To address this challenge the POP project, of which NAG is a partner, is developing a methodology to help code developers more easily analyse trace data and gain meaningful insight into the sources of inefficiency.

This methodology is based on the use of a small set of performance metrics, which can be generated easily from trace data, and which point at various specific code performance issues, such as process or thread load imbalance, MPI data transfer, various types of serialisation, and so on.

This webinar describes two complementary sets of metrics which can be used to identify performance bottlenecks in hybrid MPI + OpenMP software.

Lindon Roberts awarded the Reddick Prize for the impact of his Derivative-free Optimization research

For some time now, NAG has partnered with the Centre for Doctoral Training in Industrially Focussed Mathematical Modelling (InFoMM) of the University of Oxford offering research topics, industrial supervision and funding for Phd students. We are proud to announce that Lindon Roberts, one of the NAG sponsored and co-supervised students, was awarded the 2019 Christopher Reddick Prize for his doctoral research “Derivative-free algorithms for nonlinear optimisation problems”. He and Coralia Cartis, his academic supervisor, also won the Mathematical Programming Computation "Best Paper of the Year" Award for: A derivative-free Gauss–Newton method. Mathematical Programming Computation (2019) 11(4):631–674 (2019).

Lindon’s algorithms were implemented in the NAG Optimization Modelling Suite (delivered with the NAG Library) – discover these specific algorithms in this mini-article and technical poster. Learn more about Lindon and the Reddick Prize here.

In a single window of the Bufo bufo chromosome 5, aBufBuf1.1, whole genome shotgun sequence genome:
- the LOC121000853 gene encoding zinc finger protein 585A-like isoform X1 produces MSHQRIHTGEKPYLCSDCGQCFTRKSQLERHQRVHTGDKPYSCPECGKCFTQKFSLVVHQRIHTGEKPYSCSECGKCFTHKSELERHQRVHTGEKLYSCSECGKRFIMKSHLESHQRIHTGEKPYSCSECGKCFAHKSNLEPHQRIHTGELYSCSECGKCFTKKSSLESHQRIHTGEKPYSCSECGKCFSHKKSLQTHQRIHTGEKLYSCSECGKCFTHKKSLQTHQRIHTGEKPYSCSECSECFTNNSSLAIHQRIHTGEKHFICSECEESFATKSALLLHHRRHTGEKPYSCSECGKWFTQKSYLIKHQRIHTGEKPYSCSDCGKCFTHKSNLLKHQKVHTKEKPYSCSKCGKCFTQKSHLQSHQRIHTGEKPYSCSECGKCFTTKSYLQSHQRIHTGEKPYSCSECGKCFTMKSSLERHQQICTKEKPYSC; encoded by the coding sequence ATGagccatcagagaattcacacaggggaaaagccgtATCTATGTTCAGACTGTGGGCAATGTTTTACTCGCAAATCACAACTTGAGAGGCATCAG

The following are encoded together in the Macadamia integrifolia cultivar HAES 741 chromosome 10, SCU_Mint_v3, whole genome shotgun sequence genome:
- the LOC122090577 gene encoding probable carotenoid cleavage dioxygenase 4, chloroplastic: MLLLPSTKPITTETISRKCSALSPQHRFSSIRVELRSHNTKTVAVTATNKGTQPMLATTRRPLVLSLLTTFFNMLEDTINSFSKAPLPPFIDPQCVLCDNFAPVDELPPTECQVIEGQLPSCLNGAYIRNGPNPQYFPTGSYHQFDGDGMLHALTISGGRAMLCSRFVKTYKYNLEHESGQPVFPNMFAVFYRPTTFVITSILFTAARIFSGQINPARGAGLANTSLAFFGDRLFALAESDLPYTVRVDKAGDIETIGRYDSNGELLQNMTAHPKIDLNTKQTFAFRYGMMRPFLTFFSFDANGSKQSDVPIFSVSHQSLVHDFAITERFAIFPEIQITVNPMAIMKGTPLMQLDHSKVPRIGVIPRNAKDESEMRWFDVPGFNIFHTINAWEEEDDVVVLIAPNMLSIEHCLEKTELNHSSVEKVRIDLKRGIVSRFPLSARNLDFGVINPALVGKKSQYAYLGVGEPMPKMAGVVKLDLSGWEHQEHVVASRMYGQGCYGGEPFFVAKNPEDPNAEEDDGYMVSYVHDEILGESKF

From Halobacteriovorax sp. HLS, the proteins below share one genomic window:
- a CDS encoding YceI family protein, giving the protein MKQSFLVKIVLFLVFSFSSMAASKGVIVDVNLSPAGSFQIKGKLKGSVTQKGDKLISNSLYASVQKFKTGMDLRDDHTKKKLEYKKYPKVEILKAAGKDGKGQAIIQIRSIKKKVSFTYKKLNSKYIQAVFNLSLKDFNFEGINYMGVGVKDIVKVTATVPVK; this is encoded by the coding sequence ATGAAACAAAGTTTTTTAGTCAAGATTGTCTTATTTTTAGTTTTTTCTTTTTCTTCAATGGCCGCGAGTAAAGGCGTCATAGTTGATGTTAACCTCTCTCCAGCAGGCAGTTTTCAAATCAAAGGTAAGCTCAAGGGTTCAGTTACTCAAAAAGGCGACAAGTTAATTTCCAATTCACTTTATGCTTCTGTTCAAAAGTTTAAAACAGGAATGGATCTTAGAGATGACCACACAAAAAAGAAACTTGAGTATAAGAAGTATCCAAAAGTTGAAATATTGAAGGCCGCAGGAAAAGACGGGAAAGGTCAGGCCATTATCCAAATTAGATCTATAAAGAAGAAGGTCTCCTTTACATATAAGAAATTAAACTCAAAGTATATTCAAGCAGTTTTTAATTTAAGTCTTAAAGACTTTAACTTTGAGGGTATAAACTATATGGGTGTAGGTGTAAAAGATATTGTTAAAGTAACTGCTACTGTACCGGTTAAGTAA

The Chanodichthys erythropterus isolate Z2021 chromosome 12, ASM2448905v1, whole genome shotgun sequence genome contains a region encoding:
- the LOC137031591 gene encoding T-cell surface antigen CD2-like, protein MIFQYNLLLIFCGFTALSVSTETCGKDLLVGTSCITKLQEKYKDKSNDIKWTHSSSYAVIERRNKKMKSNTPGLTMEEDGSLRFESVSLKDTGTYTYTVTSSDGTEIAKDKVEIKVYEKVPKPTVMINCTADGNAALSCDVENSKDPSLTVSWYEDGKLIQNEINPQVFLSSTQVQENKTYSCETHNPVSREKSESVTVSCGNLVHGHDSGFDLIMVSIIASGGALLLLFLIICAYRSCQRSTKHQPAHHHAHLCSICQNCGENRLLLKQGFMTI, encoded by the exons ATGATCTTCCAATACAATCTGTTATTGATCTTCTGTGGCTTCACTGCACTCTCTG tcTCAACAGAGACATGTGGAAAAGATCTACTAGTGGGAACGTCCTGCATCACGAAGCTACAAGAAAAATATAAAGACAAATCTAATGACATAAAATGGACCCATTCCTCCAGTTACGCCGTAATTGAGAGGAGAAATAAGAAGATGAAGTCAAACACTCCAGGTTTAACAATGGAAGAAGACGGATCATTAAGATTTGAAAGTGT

University of Leeds NAG Prize Winner

Congratulations to Joseph Myers Hill who was awarded the NAG Prize for best performing student in the MSc Component of the EPSRC CDT in Fluid Dynamics at the University of Leeds recently. We asked Joe to tell us a bit about his studies:

“I studied laminar fluid mixing where we use an iterative process of stretching and folding to stir fluids together, rather than relying on turbulence. This is modelled using area-preserving dynamical systems, of which we're interested in their long-term behaviour (ergodic theory and recurrence statistics). Crucially these systems are chaotic, so minute changes to a model can snowball into drastically different mixing behaviour. This also puts limits on how complex we can make the models, at least when using analytical methods. Recent work has involved testing this limit, trying to incorporate flow phenomena such as non-monotonic velocity profiles and proving that we still approach a mixed state. While this is an analytical approach, I rely heavily on numerical methods to build intuition, test hypotheses, and handle symbolic computation. Future work includes a quantitative study of recurrence in these systems, drawing together ideas from extreme value theory and chaotic dynamics to assess models which could aid in the design and improved operation of real mixing devices.”

Learn more about the EPSRC Centre for Doctoral Training in Fluid Dynamics